I started on March 12, 2021, to begin to put together my thoughts to share with you. That date is a rather auspicious one for Hale Kipa, since it was exactly one year ago on March 12, 2020, that we celebrated the Grand Opening of the Harry and Jeannette Weinberg Hale Kipa Youth Services Center on Old Fort Weaver Road. That momentous occasion was the culmination of years of effort by many people and the generosity of many institutions, organizations, and individuals, to make the dream of a home for Hale Kipa a reality. However, the glow from that wonderful event did not last long because the State and the Country shutdown due to COVID almost immediately after the Grand Opening.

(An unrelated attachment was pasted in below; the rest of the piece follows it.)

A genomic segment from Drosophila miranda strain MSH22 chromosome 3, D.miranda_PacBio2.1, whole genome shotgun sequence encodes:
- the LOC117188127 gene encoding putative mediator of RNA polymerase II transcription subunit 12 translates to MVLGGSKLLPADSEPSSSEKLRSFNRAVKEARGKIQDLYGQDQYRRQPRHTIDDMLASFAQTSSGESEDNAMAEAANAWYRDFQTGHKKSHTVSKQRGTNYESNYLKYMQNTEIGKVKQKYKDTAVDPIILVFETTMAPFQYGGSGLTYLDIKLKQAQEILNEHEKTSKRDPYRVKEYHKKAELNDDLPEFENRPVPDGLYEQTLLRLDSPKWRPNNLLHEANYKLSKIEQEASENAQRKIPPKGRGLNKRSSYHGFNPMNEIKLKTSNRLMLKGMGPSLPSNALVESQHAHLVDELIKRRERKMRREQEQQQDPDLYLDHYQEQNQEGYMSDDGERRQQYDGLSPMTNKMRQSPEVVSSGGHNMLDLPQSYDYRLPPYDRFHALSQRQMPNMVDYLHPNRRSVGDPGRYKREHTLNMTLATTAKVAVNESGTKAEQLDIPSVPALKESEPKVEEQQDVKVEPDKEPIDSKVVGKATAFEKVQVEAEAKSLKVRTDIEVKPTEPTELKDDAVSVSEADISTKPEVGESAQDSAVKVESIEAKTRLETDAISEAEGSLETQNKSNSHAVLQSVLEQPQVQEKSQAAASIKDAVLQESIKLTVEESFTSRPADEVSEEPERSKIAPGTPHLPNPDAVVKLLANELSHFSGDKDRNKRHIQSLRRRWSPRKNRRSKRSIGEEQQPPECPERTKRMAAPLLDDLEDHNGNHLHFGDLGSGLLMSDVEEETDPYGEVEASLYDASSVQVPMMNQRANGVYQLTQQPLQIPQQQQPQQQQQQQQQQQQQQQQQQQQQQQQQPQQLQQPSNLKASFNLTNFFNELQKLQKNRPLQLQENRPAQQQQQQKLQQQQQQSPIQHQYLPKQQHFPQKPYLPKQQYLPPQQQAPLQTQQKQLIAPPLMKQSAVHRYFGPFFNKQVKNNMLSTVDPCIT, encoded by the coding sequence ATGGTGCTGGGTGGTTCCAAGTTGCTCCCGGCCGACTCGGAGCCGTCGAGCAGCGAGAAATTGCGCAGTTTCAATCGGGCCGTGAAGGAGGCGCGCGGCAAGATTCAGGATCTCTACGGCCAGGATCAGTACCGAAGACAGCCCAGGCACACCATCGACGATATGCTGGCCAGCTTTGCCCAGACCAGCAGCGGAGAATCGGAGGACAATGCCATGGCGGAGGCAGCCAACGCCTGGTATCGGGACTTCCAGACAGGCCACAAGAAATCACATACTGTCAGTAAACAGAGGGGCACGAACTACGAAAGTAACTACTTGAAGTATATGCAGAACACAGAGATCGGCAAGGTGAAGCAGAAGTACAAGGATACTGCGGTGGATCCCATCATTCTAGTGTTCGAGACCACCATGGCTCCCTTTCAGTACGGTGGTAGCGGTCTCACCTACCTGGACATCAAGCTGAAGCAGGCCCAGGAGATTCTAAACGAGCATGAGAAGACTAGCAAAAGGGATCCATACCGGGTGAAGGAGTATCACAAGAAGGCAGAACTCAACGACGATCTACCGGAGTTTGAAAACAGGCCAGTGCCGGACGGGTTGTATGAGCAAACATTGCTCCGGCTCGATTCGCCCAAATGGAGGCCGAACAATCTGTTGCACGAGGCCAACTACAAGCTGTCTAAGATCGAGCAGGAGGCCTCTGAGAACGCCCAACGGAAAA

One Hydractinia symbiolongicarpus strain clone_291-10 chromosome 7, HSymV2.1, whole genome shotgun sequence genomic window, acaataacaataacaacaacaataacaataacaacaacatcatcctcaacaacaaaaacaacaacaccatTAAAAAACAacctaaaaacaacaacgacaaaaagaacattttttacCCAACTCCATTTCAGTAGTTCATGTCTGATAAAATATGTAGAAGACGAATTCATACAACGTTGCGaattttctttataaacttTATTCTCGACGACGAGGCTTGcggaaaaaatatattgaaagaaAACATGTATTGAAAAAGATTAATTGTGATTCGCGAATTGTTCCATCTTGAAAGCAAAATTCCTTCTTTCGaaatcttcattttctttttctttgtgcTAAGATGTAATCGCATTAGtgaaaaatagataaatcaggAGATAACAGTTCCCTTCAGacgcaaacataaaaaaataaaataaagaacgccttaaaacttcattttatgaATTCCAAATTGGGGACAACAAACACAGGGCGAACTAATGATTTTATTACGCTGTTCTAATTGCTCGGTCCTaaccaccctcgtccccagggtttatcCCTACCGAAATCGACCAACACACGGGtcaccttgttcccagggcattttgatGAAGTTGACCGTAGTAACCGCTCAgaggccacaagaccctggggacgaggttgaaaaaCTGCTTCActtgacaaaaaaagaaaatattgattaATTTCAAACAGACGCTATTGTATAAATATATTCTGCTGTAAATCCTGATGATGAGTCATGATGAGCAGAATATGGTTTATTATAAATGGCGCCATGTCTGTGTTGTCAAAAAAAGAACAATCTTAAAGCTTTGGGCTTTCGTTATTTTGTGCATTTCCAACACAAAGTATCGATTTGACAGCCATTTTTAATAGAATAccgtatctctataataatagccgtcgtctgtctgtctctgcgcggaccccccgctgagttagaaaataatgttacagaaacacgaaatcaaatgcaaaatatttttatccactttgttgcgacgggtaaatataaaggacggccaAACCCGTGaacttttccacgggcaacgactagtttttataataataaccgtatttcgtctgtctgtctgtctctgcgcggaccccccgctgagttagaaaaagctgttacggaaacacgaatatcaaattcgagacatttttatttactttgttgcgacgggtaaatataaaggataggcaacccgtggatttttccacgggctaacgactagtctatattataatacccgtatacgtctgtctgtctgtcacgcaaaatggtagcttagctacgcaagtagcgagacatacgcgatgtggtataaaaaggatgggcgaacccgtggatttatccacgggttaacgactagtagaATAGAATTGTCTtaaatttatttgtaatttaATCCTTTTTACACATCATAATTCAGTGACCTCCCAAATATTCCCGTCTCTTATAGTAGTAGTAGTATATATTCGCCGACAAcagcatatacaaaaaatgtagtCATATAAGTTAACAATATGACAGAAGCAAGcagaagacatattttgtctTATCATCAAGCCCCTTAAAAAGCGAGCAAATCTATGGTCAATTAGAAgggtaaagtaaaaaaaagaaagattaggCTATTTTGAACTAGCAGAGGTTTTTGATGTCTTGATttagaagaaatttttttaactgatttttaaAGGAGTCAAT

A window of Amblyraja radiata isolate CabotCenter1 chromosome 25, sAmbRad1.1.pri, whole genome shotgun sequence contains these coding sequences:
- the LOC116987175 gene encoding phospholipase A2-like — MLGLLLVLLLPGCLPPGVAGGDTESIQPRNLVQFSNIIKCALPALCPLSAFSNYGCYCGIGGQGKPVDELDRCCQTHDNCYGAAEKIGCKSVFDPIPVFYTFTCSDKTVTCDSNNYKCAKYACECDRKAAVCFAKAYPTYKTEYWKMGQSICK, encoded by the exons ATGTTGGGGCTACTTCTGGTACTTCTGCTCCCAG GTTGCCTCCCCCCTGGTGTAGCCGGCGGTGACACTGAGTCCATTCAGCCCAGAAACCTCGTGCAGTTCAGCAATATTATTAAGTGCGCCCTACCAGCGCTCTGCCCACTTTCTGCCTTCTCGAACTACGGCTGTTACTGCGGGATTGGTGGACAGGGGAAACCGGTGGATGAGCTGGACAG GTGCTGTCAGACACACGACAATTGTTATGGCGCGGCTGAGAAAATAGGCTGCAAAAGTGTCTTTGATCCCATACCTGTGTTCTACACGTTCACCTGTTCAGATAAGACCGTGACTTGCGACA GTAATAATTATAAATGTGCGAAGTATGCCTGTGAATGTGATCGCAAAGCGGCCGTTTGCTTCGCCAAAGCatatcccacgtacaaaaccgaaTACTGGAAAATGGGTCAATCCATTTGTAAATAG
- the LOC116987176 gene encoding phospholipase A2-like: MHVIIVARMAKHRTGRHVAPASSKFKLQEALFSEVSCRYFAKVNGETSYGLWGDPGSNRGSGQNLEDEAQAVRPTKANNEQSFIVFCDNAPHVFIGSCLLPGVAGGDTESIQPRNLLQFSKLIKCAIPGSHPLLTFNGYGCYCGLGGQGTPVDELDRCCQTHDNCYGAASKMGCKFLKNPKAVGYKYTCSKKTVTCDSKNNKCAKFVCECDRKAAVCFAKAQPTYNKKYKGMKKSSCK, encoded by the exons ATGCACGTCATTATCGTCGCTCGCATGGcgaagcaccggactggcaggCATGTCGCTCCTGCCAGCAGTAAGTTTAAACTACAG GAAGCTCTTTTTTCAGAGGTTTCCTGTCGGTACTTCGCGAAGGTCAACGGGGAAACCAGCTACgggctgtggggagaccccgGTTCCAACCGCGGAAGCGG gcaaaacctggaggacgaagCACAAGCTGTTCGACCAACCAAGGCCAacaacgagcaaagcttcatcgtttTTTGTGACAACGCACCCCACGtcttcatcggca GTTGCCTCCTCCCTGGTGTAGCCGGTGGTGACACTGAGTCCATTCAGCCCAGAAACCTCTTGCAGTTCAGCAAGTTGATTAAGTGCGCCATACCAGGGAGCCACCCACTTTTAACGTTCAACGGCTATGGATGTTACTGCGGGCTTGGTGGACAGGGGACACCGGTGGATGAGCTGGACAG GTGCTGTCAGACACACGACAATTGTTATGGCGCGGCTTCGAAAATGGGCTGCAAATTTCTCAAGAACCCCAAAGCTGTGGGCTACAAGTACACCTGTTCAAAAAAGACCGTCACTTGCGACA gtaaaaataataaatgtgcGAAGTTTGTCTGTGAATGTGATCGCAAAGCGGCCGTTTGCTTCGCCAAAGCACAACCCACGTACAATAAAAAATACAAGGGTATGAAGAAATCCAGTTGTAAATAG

In the intervening year, much has happened including the death of more than 500,000 Americans, the loss of businesses, jobs, and the ongoing challenges with depression and mental health. At the same time, since there are other ways to look at the past year, I would remind as Lee Cataluna did, that there were some positive things that resulted from the pandemic. They include the ability of our natural resources in Hawaii to recover and for me, and I hope for us, the chance to take a deep breath, step back, and ask questions like, What truly matters? Am I living the life that I truly want to live? I do not want to belabor that point, but I do want to say that what has become clear is that our definition of “normal” is often anchored in the way things have always been. And if the pandemic has taught us anything, it should be that there is not the level of predictability or control in our world that many of us may have assumed and wanted. For change is both inevitable and essential. I am often reminded that the absence of change is death. And we can either change willingly and see it as a learning and growing experience, or we can resist and go kicking and screaming. I happen to be relatively pain averse, and I as a result am probably one of those that embrace change more readily and rapidly than others. But that does not necessarily mean that is an easy or simple process. As I have been thinking about where we are in March of 2021, several questions and thoughts come to mind.